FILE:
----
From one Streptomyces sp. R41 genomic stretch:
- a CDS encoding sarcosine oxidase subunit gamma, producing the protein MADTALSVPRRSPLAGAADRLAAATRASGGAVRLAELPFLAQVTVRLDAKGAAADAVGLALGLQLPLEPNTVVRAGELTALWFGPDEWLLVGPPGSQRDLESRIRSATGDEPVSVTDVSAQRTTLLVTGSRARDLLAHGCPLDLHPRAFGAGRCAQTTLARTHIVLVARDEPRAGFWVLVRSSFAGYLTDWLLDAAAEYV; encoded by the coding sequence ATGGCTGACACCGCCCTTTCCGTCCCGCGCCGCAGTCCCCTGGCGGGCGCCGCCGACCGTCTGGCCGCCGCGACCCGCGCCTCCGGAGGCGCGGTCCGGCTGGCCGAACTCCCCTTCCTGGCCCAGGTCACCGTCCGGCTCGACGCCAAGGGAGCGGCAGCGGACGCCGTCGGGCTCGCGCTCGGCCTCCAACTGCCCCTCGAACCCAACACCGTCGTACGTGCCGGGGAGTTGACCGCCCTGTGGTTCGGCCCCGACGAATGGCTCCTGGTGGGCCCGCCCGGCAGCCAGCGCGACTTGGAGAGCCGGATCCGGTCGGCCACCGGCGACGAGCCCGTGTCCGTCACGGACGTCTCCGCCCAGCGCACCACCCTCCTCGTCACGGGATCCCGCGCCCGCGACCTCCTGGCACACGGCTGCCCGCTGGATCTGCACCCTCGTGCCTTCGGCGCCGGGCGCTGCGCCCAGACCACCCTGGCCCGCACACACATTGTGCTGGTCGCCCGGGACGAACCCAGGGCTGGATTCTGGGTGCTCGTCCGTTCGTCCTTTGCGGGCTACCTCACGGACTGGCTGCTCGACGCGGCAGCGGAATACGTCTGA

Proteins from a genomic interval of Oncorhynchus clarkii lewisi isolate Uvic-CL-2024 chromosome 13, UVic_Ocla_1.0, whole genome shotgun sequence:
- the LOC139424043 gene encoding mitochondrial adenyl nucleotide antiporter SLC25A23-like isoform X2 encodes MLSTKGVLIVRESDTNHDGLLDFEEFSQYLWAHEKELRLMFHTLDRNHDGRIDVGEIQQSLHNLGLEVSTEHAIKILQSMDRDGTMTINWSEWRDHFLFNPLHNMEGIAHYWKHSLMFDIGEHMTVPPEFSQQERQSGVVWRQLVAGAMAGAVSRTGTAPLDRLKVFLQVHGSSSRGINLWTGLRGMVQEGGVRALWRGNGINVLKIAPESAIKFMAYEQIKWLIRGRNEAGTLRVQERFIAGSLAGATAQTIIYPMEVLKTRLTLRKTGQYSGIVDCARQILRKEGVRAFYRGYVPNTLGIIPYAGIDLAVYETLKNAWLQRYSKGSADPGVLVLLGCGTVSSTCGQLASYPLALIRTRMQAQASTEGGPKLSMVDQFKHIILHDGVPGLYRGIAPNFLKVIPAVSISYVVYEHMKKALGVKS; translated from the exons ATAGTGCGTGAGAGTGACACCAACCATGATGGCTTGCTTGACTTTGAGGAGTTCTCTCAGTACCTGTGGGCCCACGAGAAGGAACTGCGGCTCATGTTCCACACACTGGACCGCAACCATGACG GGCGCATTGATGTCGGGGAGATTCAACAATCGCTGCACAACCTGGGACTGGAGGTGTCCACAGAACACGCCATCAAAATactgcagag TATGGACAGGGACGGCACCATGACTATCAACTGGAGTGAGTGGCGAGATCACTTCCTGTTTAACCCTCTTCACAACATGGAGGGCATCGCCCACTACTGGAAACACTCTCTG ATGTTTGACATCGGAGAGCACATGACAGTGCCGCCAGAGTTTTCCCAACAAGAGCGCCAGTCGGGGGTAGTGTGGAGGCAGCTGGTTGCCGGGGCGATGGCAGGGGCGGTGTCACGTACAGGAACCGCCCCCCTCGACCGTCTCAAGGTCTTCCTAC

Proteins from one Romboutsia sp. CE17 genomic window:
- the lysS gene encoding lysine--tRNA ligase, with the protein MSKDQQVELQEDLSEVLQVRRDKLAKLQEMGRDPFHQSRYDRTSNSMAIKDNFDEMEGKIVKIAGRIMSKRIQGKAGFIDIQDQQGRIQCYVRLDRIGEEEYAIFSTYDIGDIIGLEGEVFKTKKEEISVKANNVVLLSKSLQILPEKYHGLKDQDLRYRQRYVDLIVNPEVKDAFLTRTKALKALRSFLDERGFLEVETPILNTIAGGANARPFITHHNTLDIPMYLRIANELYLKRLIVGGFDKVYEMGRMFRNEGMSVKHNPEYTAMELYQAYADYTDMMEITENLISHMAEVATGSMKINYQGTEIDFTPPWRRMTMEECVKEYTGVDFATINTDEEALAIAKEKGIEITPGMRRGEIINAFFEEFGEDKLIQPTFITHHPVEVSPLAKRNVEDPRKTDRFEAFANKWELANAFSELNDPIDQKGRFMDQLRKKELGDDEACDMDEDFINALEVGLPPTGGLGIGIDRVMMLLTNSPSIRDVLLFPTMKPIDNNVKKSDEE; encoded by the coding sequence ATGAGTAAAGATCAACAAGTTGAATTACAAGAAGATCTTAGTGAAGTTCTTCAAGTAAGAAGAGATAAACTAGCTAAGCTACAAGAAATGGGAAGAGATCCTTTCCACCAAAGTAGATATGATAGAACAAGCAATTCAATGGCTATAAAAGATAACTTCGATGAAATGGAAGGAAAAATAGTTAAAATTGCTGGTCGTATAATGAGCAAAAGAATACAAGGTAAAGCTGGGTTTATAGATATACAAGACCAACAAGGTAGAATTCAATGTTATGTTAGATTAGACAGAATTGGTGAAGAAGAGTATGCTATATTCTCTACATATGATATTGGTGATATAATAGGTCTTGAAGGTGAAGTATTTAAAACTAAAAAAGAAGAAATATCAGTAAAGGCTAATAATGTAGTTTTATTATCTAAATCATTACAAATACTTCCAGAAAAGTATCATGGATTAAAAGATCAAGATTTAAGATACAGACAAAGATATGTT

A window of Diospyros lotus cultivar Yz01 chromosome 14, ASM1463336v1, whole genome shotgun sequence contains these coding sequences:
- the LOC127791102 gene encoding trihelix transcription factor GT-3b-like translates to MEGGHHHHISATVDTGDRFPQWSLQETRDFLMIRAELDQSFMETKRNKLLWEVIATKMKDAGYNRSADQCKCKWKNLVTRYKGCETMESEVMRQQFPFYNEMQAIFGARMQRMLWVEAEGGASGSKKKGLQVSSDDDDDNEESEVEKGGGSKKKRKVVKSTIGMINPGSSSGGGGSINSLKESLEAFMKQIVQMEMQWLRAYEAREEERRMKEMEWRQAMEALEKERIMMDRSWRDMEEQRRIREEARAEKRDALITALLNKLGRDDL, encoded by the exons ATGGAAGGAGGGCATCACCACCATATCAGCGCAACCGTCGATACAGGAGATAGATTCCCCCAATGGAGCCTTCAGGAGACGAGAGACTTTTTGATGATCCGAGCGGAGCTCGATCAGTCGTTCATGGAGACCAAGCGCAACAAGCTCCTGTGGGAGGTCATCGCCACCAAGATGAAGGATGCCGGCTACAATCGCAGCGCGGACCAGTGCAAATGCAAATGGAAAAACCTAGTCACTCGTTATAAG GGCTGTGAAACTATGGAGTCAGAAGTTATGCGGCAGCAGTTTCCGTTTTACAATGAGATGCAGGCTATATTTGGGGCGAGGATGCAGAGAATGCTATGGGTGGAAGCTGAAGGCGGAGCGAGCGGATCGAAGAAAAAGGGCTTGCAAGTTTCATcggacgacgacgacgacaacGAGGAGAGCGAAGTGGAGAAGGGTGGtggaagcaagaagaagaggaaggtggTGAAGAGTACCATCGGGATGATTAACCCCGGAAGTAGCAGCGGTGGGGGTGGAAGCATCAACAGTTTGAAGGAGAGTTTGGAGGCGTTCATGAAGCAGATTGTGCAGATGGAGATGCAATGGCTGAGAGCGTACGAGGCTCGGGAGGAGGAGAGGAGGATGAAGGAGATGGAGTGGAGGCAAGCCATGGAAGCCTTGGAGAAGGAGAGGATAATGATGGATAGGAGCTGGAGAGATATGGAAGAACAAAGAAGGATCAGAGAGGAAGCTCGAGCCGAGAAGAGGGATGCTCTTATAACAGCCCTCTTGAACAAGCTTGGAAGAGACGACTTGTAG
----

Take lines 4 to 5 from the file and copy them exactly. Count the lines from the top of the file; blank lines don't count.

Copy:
- the LOC139424043 gene encoding mitochondrial adenyl nucleotide antiporter SLC25A23-like isoform X2 encodes MLSTKGVLIVRESDTNHDGLLDFEEFSQYLWAHEKELRLMFHTLDRNHDGRIDVGEIQQSLHNLGLEVSTEHAIKILQSMDRDGTMTINWSEWRDHFLFNPLHNMEGIAHYWKHSLMFDIGEHMTVPPEFSQQERQSGVVWRQLVAGAMAGAVSRTGTAPLDRLKVFLQVHGSSSRGINLWTGLRGMVQEGGVRALWRGNGINVLKIAPESAIKFMAYEQIKWLIRGRNEAGTLRVQERFIAGSLAGATAQTIIYPMEVLKTRLTLRKTGQYSGIVDCARQILRKEGVRAFYRGYVPNTLGIIPYAGIDLAVYETLKNAWLQRYSKGSADPGVLVLLGCGTVSSTCGQLASYPLALIRTRMQAQASTEGGPKLSMVDQFKHIILHDGVPGLYRGIAPNFLKVIPAVSISYVVYEHMKKALGVKS; translated from the exons ATAGTGCGTGAGAGTGACACCAACCATGATGGCTTGCTTGACTTTGAGGAGTTCTCTCAGTACCTGTGGGCCCACGAGAAGGAACTGCGGCTCATGTTCCACACACTGGACCGCAACCATGACG GGCGCATTGATGTCGGGGAGATTCAACAATCGCTGCACAACCTGGGACTGGAGGTGTCCACAGAACACGCCATCAAAATactgcagag TATGGACAGGGACGGCACCATGACTATCAACTGGAGTGAGTGGCGAGATCACTTCCTGTTTAACCCTCTTCACAACATGGAGGGCATCGCCCACTACTGGAAACACTCTCTG ATGTTTGACATCGGAGAGCACATGACAGTGCCGCCAGAGTTTTCCCAACAAGAGCGCCAGTCGGGGGTAGTGTGGAGGCAGCTGGTTGCCGGGGCGATGGCAGGGGCGGTGTCACGTACAGGAACCGCCCCCCTCGACCGTCTCAAGGTCTTCCTAC

Proteins from one Romboutsia sp. CE17 genomic window: